*3 The briefing on the issues is extensive leading to eight related motions for summary judgment. Disposition of the statutory argument makes resolution of the remaining issues unnecessary. Plaintiffs Defenders of Wildlife and Greater Yellowstone each filed a motion for summary judgment to set aside the Service's April 2, 2009 Final Rule (“Final Rule”), an action by the Service that removed the ESA's protections for gray wolves throughout the northern Rocky Mountain DPS except for Wyoming. Federal Defendants and five Defendant-Intervenors each filed cross-motions for summary judgment seeking a declaration that the Service's Final Rule complies with all relevant laws and statutes. The case is resolved at this point on the first argument Defenders of Wildlife makes. The plain language of the ESA does not allow the agency to divide a DPS into a smaller taxonomy. For this reason, the Rule delisting the northern Rocky Mountain gray wolf DPS must once again be vacated and set aside.
III. Factual Background
The gray wolf is the largest wild member of the dog family. 74 Fed.Reg. 15,123, 15,123 (April 2, 2009). Wolves generally live in packs of 2 to 12 animals and have strong social bonds. Id. Wolf packs consist of a breeding pair (the alpha male and alpha female), their offspring from previous years, and an occasional unrelated wolf. Id. Generally, only the alpha male and alpha female breed. Id. Litters are born in April and average around 5 pups. Id. Normally, 4 pups survive until winter. Id. Wolves can live up to 13 years, but in the northern Rocky Mountains 4 years is the average lifespan. Id. Packs typically occupy territories from 200 to 500 square miles, which they defend against other wolves and wolf packs. Id.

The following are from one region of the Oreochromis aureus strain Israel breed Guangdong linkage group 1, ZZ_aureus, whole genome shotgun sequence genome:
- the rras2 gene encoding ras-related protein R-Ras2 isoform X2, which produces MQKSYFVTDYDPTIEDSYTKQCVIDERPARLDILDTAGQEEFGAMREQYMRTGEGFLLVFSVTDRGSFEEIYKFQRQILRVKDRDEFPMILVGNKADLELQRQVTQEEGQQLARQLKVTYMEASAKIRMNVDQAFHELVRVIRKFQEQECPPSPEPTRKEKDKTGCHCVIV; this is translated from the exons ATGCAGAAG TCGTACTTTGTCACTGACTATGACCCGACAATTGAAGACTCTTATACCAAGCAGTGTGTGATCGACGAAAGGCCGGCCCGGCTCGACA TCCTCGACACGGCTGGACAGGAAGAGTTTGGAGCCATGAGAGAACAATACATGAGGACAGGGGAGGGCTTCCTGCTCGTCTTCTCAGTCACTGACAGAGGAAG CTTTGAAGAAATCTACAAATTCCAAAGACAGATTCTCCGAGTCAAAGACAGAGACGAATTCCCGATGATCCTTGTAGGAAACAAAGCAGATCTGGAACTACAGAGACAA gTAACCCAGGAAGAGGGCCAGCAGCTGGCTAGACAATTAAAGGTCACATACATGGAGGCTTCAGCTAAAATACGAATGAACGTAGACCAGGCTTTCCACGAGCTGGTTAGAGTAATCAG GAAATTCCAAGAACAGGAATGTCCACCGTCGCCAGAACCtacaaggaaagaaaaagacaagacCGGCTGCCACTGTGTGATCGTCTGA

Wolves were once abundant throughout most of North America. Id . Hunting and an active, government-sponsored eradication program resulted in the extirpation of wolves from most of their range in the lower-48 states. Id. Wolves were exterminated in Montana, Idaho, Wyoming, and adjacent southwestern Canada by the 1930s. Id .
In 1974, the northern Rocky Mountain gray wolf was listed as endangered under the ESA. Id. at 15,124 (citing 39 Fed.Reg. 1171 (Jan. 4, 1974)). In 1987, the Service developed a wolf recovery plan (the “1987 Recovery Plan”). That Plan established a recovery goal of at least 10 breeding pairs and 100 wolves for three consecutive years in each of three core recovery areas: northwestern Montana, central Idaho, and the greater Yellowstone area. Id. at 15,130. In 1994, the Service proposed to designate portions of Idaho, Montana, and Wyoming as two nonessential experimental population areas for the gray wolf under § 10(j) of the ESA. Id. at 15,124 (citing 59 Fed.Reg. 60,252, 60,266 (Nov. 22, 1994)). Through these designations, the Service initiated gray wolf reintroduction projects in central Idaho and in the greater Yellowstone area.
*4 In 1994, the Service also prepared an Environmental Impact Statement on the reintroduction of gray wolves in the northern Rocky Mountains (the “1994 EIS”). Id. at 15,130. The 1994 EIS evaluated whether the population goals for delisting wolves contained in the 1987 recovery plan would result in a viable wolf population. Id. The 1994 EIS concluded the goal of 10 breeding pairs and 100 wolves in three separate recovery areas for three consecutive years was “reasonably sound and would maintain a viable wolf population in the foreseeable future.” Id. at 15,131. Nonetheless, the 1994 EIS noted the 1987 recovery plan goals were “somewhat conservative ... and should be considered minimal.” Id. It predicted “[t]hirty or more breeding pairs comprising some 300 wolves in a metapopulation (a population that exists as partially isolated sets of subpopulations) with genetic exchange between subpopulations should have a high probability of long-term persistence.” Id. at 15,130-31. In 1995 and 1996, the Service released wolves captured in southwestern Canada into central Idaho and into the greater Yellowstone area. Id. at 15,137.
The northern Rocky Mountain wolf population met the Service's numeric recovery goal of 300 wolves and 30 breeding pairs for the first time in 2000. In late 2001 and early 2002, the Service conducted another evaluation of what constitutes a recovered wolf population and reaffirmed the recovery criteria set forth in the 1994 EIS. Id. By the end of 2007, the northern Rocky Mountain wolf population had achieved its numerical recovery goal for eight consecutive years.